Just four years ago, when we made the decision to travel and began to wholeheartedly work toward that goal, it wasn’t as commonplace to travel full-time as it has become in such a short amount of time. So much so that when we told friends and family, the majority of them thought we were crazy, not inspired. It wasn’t interesting, what we were doing, it was absolutely insane to give up our comfortable home and job security for the unknown. Yet now, the new travelers who are on the road or getting ready to be were inspired by someone else already doing it. It’s easier to get on the road now, because it’s not seen as crazy, alternative, or radical. It’s seen as inspirational, beautiful, dreamy, aspirational. It's accepted, and normal. The name of our business was inspired by this shift in thinking, in the acceptance of this way of life being another way of living (modern), no longer relegated to only gypsies or hobos (caravan).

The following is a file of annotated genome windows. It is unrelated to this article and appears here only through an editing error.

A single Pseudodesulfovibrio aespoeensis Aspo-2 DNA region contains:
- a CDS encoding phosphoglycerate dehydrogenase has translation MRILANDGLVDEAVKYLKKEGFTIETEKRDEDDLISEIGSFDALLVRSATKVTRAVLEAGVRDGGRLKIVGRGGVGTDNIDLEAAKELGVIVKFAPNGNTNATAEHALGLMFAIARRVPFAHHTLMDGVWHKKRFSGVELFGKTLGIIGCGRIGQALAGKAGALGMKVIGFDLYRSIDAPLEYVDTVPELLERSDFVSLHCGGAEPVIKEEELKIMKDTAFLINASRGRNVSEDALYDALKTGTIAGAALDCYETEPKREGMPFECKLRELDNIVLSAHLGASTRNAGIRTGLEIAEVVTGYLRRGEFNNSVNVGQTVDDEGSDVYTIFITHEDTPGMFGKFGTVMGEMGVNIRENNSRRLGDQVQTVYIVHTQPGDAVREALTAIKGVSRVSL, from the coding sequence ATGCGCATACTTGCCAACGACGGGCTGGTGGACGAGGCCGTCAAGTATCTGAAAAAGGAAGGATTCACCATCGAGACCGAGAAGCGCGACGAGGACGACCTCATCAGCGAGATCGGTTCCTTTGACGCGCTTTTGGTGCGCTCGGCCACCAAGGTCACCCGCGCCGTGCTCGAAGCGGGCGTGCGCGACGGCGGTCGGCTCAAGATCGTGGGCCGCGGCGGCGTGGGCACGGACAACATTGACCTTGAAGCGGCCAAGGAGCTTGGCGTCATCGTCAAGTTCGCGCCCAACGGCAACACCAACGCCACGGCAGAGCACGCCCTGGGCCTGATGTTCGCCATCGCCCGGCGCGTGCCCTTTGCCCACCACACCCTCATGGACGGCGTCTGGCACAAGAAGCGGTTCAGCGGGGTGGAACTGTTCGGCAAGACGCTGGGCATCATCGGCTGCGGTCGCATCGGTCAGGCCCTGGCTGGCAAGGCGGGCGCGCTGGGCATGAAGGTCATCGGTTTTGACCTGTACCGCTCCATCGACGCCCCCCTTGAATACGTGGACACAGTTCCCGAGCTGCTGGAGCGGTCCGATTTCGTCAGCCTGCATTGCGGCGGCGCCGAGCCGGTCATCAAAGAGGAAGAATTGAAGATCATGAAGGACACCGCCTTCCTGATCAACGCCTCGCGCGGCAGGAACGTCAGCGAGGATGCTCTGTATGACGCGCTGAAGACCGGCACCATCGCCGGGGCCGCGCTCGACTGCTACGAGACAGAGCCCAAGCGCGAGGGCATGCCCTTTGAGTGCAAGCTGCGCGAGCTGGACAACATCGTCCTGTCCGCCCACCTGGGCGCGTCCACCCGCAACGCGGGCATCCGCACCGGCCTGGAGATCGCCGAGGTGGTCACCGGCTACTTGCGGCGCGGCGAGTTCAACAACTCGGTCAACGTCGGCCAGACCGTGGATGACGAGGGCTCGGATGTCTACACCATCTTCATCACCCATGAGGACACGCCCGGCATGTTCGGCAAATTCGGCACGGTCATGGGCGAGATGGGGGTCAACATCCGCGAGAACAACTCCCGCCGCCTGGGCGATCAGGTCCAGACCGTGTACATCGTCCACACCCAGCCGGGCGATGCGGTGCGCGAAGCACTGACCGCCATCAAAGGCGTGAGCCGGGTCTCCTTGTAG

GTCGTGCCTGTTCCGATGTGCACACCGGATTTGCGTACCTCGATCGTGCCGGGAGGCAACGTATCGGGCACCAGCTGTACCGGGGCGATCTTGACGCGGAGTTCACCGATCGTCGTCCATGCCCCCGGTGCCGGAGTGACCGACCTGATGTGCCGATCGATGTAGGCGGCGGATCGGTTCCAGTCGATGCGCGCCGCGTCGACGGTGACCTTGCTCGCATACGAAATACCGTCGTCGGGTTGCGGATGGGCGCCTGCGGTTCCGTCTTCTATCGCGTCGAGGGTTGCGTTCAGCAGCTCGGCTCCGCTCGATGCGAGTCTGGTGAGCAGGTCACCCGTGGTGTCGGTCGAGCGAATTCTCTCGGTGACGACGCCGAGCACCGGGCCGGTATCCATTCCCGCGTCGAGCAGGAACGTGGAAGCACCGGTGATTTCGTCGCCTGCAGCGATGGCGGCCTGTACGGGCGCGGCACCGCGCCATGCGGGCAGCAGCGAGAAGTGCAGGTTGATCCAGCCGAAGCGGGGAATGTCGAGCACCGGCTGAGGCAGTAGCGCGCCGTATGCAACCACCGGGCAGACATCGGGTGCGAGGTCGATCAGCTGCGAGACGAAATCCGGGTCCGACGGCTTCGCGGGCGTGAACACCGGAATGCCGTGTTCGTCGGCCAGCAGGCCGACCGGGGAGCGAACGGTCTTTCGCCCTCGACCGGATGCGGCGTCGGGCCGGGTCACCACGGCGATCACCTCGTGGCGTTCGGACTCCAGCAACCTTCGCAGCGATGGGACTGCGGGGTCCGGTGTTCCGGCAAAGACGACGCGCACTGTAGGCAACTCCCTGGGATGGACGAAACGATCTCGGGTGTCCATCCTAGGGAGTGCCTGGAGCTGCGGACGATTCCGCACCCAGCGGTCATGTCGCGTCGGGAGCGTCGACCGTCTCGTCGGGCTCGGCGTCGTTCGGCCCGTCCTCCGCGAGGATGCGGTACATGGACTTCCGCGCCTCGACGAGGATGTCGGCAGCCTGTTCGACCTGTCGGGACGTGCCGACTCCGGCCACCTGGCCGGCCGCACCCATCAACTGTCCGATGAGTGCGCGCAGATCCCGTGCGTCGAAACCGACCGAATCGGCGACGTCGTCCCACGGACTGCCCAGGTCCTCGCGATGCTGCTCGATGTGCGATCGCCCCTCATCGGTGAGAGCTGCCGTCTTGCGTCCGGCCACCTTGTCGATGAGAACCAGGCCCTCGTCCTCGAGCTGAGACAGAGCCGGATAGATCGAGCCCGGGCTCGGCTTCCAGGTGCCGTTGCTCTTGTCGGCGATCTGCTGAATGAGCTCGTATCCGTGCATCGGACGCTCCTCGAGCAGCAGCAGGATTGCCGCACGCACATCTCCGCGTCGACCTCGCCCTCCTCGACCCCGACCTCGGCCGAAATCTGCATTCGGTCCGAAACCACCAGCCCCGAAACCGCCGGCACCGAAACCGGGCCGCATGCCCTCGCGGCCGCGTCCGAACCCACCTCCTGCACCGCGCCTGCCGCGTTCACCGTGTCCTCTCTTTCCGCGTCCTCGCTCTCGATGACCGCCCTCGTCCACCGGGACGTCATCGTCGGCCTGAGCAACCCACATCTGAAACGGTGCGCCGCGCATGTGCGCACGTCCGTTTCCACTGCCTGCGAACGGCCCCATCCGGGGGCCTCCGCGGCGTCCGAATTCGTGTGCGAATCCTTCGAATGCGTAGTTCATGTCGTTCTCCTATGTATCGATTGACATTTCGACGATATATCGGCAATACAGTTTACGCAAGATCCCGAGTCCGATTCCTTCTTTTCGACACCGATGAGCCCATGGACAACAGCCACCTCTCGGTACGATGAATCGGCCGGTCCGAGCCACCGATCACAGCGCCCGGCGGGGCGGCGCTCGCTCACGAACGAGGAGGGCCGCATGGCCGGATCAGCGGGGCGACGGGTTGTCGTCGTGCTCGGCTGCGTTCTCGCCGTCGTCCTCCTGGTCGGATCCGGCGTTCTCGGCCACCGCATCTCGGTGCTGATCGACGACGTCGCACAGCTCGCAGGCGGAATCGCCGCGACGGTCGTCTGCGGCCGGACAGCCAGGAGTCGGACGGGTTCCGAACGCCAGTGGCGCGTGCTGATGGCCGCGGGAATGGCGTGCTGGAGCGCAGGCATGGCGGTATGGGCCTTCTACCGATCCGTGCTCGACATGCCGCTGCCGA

We are travelers, first and foremost. Though our business as you may know it has only been around for fifteen months, our story as travelers began four years and three months ago. Our story as a couple started six years ago. Our story overall started as college freshman, thirteen years ago. We are more than builder and designer. We are more than beautiful interiors and vintage Airstreams, or a pretty Instagram, we're more than our follower count, we are more than just a brand. This work started from an honest and vulnerable place. This isn’t a ploy for a bigger following, notoriety, popularity, or sponsorship, though we see so many playing that game now. It isn’t about financial success. We grew this business from our lives and our hearts and our circumstances, and though it may look one way from the outside, we can assure you, on the other side of the screen, there are two hard-working people who are doing their taxes and wondering how the fuck we got food on the table this past year, and why we’re pulling eighty-hour work weeks to not cut ourselves salaries and give other people their dreams while our dreams and goals sit on the sidelines, waiting (im)patiently to be given due time and love.